Golden Oldies

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Golden Oldies

“The roots of the present lie deep in our past.”

 

Keeping with this theme in these Covid times, today we bring you a ‘Golden Oldie’, David Clarke.  Clarkie was an original Castaway, having come from the U.K. via Montreal and Cowichan and is one of a handful from his era who can be spotted, almost without fail, on the balcony at CW home games.  Dave reached some real peaks in his playing days at Loughborough College; to representing Canada; and finally moving to Vancouver Island and formation of the ‘Baby Blues’ over at Carnarvon Park.  He brought a measure of unique flamboyance to the pitch highlighted by his oft, witty remarks.

 

CW:  Dave, can you tell us about your rugby playing days?

DC:  My playing days involved relatively few clubs [compared to my old friend, Alun Rees] but having left school, where we often played school matches in the morning and then for the local Wanstead Club in North East London in the afternoon, I moved on to National Service in the RAF.  During these two years playing anything, made you unavailable for any work or so it seemed!  Stationed at a radar site in the wilds of Westphalia made travelling a lengthy process but quite enjoyable.  Cardington and then Wilmslow in Cheshire, Middle Wallop and then RAF Borgentreich with the 2nd Tactical Air Force in Germany; were other teams at this time.  All were good company but not the greatest rugby!  Loughborough College followed, without any immediate selection.  I had played opposite Alun in the freshman trial, he, with the slight advantage of being Welsh, was named with the squad!  At weekends I was travelling down to play for Wasps until my first 1st XV selection against Torquay.  This team used lots of St Luke’s College players, (mostly Welsh), all of whom were on generous expenses, I later found out!  After all this to-ing and fro-ing, I finally made the 1st VX at Loughborough.  Whether it was on my playing ability or after singing and being silly in front of Alan Pask (former Welsh Captain and Lions player) and Brian ‘Winkie’ Wightman (former England cap and later coach of UBC for many years), it could be debated.  After two seasons, graduation and a broken jaw against Nottingham University, I was offered the chance of a job in Montreal which was a far more rewarding position that teaching in the London area!  I left on the “Empress of Something or Other” from Liverpool while Rees was on tour with one of his Welsh clubs so we did not say farewell….but here we are 60 years later!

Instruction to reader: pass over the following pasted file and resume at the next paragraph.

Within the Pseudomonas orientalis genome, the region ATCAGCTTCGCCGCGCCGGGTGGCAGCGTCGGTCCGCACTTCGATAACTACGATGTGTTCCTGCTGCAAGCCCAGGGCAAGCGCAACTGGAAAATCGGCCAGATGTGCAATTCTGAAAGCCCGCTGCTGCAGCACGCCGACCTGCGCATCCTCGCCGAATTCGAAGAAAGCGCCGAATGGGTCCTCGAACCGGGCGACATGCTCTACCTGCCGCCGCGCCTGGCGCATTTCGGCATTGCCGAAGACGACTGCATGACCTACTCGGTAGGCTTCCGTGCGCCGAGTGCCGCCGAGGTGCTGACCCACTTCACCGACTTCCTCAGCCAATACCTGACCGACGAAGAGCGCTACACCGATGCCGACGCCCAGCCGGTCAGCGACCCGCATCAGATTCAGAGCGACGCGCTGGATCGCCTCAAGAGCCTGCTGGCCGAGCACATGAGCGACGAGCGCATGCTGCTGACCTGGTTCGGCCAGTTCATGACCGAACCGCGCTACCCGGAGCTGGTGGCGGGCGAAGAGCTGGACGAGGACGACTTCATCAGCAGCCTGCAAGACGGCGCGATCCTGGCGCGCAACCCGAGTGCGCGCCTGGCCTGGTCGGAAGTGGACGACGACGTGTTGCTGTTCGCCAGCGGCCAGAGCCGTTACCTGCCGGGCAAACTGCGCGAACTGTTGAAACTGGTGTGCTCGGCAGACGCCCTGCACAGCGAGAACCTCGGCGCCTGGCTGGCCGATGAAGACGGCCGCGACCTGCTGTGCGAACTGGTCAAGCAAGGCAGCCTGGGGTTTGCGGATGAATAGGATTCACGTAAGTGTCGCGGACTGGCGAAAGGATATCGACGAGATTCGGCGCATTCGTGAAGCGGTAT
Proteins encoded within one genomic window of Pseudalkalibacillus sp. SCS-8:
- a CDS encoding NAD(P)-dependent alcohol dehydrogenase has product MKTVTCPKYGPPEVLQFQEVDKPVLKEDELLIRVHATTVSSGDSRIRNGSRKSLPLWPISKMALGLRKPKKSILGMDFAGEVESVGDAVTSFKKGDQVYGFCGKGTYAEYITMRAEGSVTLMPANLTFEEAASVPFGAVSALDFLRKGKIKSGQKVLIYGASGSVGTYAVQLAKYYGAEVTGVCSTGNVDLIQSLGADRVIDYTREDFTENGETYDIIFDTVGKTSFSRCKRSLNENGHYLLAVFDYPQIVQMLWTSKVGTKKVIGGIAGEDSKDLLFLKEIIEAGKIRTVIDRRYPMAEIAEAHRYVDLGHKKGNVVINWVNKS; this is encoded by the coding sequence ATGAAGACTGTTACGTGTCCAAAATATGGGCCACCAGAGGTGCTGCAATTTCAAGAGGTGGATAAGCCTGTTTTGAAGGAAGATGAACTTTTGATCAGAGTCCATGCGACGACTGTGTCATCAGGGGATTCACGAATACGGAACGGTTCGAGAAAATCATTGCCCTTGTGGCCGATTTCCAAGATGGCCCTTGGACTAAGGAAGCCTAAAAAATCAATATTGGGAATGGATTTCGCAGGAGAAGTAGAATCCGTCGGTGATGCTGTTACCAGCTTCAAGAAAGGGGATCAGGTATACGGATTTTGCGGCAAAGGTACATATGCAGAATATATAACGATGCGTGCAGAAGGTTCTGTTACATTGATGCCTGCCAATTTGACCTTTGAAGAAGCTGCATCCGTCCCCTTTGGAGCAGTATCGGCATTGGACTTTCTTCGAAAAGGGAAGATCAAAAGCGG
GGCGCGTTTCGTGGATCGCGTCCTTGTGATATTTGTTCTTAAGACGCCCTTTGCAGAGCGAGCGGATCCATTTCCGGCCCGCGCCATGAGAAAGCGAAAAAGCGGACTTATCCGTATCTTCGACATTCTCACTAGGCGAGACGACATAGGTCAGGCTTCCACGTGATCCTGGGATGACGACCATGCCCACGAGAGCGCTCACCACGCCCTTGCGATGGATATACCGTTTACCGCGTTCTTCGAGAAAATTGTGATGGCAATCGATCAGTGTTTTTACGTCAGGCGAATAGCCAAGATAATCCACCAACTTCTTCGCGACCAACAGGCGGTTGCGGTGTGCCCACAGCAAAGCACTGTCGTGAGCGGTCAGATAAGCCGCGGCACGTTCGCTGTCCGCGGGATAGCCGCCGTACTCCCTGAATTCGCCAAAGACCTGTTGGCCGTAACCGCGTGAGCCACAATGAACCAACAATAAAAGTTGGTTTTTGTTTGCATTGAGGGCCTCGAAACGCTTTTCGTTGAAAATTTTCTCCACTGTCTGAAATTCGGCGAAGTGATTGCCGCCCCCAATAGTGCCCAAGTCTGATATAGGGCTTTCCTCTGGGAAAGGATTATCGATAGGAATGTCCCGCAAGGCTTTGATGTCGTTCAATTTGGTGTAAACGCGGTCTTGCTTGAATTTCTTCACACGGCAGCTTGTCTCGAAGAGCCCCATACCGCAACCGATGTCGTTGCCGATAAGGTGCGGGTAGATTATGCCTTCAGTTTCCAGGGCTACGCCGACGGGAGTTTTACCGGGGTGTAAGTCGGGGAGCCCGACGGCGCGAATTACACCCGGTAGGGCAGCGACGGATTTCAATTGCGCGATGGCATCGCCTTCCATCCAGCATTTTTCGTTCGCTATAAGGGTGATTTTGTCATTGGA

CW:  Just what was the motivation to leave your native shores for the Canada?

DC:  The prospect of teaching in Britain in 1960 at the wages offered then would make it hard to pay back the cost of the education. Coming to play rugby in Montreal and a job in 1960 paying $50 a week was quite attractive compared to $20 in London.  My father quickly bought me a one way ticket! Also, my mother was Canadian and a brother and sister were here already.

 

CW: What positions did you play?  What was you most favoured spot and why?

DC:  Upon arrival, I gained employment while playing for the Town of Mount Royal. Grass was a rarity at TMR and the temperature playing New York Blues was close to 100 degrees – heat prostration followed. This experience pushed me into playing football with the Lakeshore Allouette Flyers would you believe? After a couple of months running back punts with guys on waivers and injury from the Senior Allouette’s system that was enough and the weather changed. As Herb Trawick the coach said; “Get your purse – go back to your rugger!” A good move, as I was to be selected for the upcoming 1962 Canada Tour of British Isles where my whole Canadian life changed! An interesting piece of reverie for me and oh yes, the question…..

Being quite tiny as an eleven and twelve year old I was able to avoid the scrum. I seem to remember being scrumhalf in the Under 12’s. I soon built a fine relationship with Peter Unstead who learned his rugby in Ireland and we played at all age levels for Eastern Counties and Essex. As high school boys being selected for games for the Public School XV in the Christmas holidays, it was a compliment we thought – even if the selectors made me change my shorts which they thought were dangerous. What was that about? However I did meet chaps from Ampleforth and Fettes! Wasps always had quality outside halves so I was confined to centre where in all honesty, I felt fragile. (The reader can define!). I lusted for the full back spot which only happened a couple of times.